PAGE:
I made the big move in November 2021. I was very happy that the moving process was almost back to normal during the pandemic. While it would have been clever to buy during the early days of the pandemic because prices were lower, I don’t think it would have been easy because people didn’t want to travel, show their homes, or interact with strangers.
I’ve easily doubled my expenses living in NYC for less square footage. Now I pay more than $5,000 a month for 1,900 square feet and a narrow terrace. But I have the city as my backyard and no car or commuting expenses, so I feel the cost difference is acceptable and even enhances my quality of life.
What can I say about Chelsea life? It’s not the East Village vibe, not the UWS vibe, but something in-between and easily accessible to everything.
I love how private and quiet my condo is, love the garden view and first-floor access (no elevator), and 24-hour doorman service. I love the big box stores, Fifth Avenue shops, and that Flatiron and Union Square are within just a few blocks. I can easily walk from the High Line to Hudson Yards, and Greenwich Village is a short 15-minute walk away. Very cool.
There is really just one drawback: I’m not used to the lack of sky and direct sunlight. It’s my only complaint, so I hired a lighting consultant to upgrade the recessed and other lighting in my apartment and it’s helped. It's also a hassle to get contractors to provide certificates of insurance that meet my condo's requirements.
I’m a theater lover. NYC has theater, theater, and more theater: I love the $15-30 off-off-off Broadway stuff that happens all over the city. I subscribe to TDF Stages and the Skint Newsletter, so I can track performing arts. I don’t let a week go by without theater. I also am a big baseball fan and I am thrilled to go to Yankee games!
So far my favorite restaurants are: Elmo (Cobb salad and tuna tartare), Almond (like eating in a comfy library or coffee shop), Gramercy Tavern (great vibe), Chez Josephine (next to Theater Row (way cool vibe, history, and sexy tribute to the great Josephine Baker) and cappuccino breve and naughty treats at Ole & Steen in Union Square.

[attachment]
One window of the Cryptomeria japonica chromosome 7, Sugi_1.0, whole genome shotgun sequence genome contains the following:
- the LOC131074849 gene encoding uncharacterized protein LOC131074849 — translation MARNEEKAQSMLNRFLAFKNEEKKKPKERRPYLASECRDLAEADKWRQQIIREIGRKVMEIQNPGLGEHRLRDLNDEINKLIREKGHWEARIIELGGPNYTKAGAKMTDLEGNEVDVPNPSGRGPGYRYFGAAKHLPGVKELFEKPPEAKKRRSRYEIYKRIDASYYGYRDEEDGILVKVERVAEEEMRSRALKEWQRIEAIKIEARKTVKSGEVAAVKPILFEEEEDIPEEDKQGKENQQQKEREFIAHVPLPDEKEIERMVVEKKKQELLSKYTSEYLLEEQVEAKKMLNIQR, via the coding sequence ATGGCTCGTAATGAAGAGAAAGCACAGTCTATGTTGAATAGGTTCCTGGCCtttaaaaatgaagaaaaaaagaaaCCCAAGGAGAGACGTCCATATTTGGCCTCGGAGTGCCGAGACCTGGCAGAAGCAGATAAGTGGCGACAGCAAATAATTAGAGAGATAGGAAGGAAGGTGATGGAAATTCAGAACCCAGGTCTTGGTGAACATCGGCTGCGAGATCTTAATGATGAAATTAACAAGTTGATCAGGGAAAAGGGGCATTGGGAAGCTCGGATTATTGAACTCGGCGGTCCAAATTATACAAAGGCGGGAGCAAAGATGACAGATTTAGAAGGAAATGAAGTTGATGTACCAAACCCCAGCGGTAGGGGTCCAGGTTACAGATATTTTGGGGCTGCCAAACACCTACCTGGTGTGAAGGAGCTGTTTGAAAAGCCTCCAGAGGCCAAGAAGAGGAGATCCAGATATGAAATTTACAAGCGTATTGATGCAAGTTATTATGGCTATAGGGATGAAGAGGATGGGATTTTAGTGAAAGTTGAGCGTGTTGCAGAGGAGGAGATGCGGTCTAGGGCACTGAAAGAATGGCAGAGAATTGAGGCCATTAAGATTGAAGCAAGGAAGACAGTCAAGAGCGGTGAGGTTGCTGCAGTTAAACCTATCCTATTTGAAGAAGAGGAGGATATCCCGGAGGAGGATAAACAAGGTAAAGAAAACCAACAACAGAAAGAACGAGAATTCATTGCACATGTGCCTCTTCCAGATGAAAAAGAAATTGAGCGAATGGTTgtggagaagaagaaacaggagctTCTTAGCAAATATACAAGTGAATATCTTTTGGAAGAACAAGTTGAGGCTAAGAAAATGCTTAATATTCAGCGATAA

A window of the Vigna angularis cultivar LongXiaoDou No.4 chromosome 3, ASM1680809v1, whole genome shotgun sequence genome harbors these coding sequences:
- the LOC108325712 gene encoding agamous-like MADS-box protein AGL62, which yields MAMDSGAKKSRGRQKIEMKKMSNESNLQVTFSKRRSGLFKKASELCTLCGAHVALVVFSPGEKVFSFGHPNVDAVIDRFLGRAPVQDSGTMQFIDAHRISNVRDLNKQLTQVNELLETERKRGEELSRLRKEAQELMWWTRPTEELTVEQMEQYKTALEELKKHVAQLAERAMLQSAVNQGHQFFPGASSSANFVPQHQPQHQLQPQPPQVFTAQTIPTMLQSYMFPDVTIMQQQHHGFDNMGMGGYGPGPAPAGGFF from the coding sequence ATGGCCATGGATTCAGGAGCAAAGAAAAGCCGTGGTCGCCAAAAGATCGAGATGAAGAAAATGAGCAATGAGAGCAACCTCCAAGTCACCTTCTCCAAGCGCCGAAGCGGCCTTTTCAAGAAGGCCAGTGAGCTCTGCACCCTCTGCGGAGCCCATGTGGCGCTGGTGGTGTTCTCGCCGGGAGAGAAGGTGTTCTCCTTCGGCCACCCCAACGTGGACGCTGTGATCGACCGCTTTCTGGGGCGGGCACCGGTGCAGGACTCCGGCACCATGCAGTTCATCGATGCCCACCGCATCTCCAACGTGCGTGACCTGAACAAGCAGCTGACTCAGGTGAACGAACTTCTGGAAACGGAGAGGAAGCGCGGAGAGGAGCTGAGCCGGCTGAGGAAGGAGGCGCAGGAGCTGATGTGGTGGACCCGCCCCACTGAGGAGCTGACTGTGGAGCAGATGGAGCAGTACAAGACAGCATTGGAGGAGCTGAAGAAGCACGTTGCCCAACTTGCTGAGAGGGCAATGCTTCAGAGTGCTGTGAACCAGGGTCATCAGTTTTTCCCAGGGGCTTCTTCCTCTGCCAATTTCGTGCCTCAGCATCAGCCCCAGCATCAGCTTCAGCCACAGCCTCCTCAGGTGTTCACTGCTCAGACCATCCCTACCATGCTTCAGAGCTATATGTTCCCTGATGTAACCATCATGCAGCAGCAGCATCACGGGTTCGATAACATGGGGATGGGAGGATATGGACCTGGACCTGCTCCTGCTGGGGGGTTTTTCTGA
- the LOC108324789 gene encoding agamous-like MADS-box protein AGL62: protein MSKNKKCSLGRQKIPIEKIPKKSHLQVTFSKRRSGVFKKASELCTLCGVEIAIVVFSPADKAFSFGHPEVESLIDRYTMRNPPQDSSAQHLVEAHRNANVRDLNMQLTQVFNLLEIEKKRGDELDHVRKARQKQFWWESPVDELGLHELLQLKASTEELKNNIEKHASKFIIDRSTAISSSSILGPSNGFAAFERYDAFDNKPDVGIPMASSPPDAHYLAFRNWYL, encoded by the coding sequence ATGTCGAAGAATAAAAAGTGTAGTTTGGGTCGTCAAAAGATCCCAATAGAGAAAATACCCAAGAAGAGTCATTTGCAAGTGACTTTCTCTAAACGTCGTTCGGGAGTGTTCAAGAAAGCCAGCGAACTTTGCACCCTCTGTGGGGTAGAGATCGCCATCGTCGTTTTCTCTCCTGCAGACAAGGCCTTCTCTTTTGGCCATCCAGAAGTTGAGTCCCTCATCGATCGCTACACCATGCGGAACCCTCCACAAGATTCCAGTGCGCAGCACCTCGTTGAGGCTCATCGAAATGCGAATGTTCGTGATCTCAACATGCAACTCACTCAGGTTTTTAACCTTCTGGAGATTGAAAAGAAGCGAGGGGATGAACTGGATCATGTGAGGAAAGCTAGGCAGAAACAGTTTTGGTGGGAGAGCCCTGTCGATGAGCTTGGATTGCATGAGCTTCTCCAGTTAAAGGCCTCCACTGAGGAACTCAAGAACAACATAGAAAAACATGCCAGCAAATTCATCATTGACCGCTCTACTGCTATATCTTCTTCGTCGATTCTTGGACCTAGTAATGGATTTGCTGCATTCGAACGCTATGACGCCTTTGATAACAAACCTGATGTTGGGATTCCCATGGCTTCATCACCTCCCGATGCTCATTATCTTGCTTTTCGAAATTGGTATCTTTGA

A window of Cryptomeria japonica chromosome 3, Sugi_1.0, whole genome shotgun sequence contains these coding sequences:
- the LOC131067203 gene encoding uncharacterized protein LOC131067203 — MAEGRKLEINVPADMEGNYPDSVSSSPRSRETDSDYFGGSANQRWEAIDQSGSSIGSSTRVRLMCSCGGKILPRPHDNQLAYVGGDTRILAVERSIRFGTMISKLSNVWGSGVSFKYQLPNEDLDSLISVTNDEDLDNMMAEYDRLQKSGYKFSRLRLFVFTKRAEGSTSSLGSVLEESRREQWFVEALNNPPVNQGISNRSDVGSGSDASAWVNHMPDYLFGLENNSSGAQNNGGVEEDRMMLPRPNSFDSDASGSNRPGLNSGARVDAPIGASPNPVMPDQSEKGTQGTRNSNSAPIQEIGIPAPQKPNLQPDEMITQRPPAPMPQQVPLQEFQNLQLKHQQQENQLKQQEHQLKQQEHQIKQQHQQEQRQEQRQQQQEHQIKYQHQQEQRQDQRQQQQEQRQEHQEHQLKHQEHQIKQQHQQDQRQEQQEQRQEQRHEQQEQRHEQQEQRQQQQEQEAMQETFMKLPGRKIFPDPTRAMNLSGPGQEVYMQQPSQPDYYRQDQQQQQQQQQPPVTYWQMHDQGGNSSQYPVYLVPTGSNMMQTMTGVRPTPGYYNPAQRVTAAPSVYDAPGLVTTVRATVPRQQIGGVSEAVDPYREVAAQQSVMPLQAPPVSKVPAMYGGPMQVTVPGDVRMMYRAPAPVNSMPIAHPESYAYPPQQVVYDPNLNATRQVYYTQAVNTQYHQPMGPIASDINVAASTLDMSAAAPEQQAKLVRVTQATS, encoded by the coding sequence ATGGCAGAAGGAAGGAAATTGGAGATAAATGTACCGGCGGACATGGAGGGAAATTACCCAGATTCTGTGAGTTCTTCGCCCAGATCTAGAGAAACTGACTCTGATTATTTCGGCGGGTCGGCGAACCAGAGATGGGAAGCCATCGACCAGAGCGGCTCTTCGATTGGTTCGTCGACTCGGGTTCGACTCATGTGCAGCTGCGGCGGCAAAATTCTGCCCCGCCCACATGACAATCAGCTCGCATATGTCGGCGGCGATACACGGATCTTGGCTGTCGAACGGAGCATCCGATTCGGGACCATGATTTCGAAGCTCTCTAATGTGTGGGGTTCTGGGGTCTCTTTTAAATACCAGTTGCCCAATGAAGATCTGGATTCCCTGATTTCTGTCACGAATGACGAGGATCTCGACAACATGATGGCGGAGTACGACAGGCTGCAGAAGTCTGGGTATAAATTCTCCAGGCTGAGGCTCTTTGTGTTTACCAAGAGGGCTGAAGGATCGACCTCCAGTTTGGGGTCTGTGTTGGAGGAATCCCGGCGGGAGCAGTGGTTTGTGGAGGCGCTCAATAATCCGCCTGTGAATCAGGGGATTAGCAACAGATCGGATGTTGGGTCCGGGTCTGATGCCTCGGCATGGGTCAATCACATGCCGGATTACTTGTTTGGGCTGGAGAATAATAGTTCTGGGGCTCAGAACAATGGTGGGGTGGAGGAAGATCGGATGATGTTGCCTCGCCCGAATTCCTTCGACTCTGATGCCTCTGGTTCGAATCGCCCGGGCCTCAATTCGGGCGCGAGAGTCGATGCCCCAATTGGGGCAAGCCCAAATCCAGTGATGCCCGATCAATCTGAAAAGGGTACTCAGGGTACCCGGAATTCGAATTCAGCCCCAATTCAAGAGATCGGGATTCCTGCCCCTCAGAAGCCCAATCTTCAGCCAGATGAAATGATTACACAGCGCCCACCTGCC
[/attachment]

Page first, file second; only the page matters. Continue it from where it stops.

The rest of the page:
Food shopping is still a breeze as the Westside Market is as awesome as Kings in NJ. Ordering in is a totally different ballgame! Not even closely comparable. Not only are there more selections available in NYC but the quality is way beyond.
I no longer have a car, and I don’t work so I only commute by public transportation in the city. When I’ve needed a car, I had a good experience with Kyte.
My neighbors are lovely. Sure, there’s a different kind of noise in a condo building than in suburban neighborhoods. Instead of leaf-blowers and BBQ party music, I hear the dog bark next door and know Leslie is home or hear footfalls upstairs and know Matthew is getting ready for work. My friend has a 90-year-old neighbor with dementia who tap dances during the day. She says if she doesn’t hear her, she knows to inquire with the caregiver. Nothing is too loud or on-going, just life in the building, and it's nice, like a neighborhood.
It’s easy to meet and be around people here. And it helps that New Yorkers are astonishingly open and friendly—unless they’re nuts and want to hit you with a hammer in the subway. I know about five people in the city already and we are very active so it’s enough for now. As for making new friends in the city, that will take some time. I like my neighbor and hope to develop a friendship with her.
I’m not interested in dating but could imagine NYC provides quite a rich pool for anyone who may want to mingle. In fact, a very good friend has fallen in love (she’s 62; he’s 72) and they are moving in together!
I had a posse of friends in NJ and was a little worried I’d see less of them when I moved but it hasn’t turned out that way. They have been coming to see me because they know they have a bathroom and a place to put their feet up!
Overall, I feel it was an adventurous leap to relocate to NYC, but it ended up being such a good and logical idea that I’m a little embarrassed that I didn’t move here straight-away after my divorce and skip the stop-over in Madison! Everything I need and everything I want is within walking or subway distance, even the beaches. Just brilliant! I honestly can’t imagine living anywhere else now. I love the crazy culture, food, and entertainment in NYC.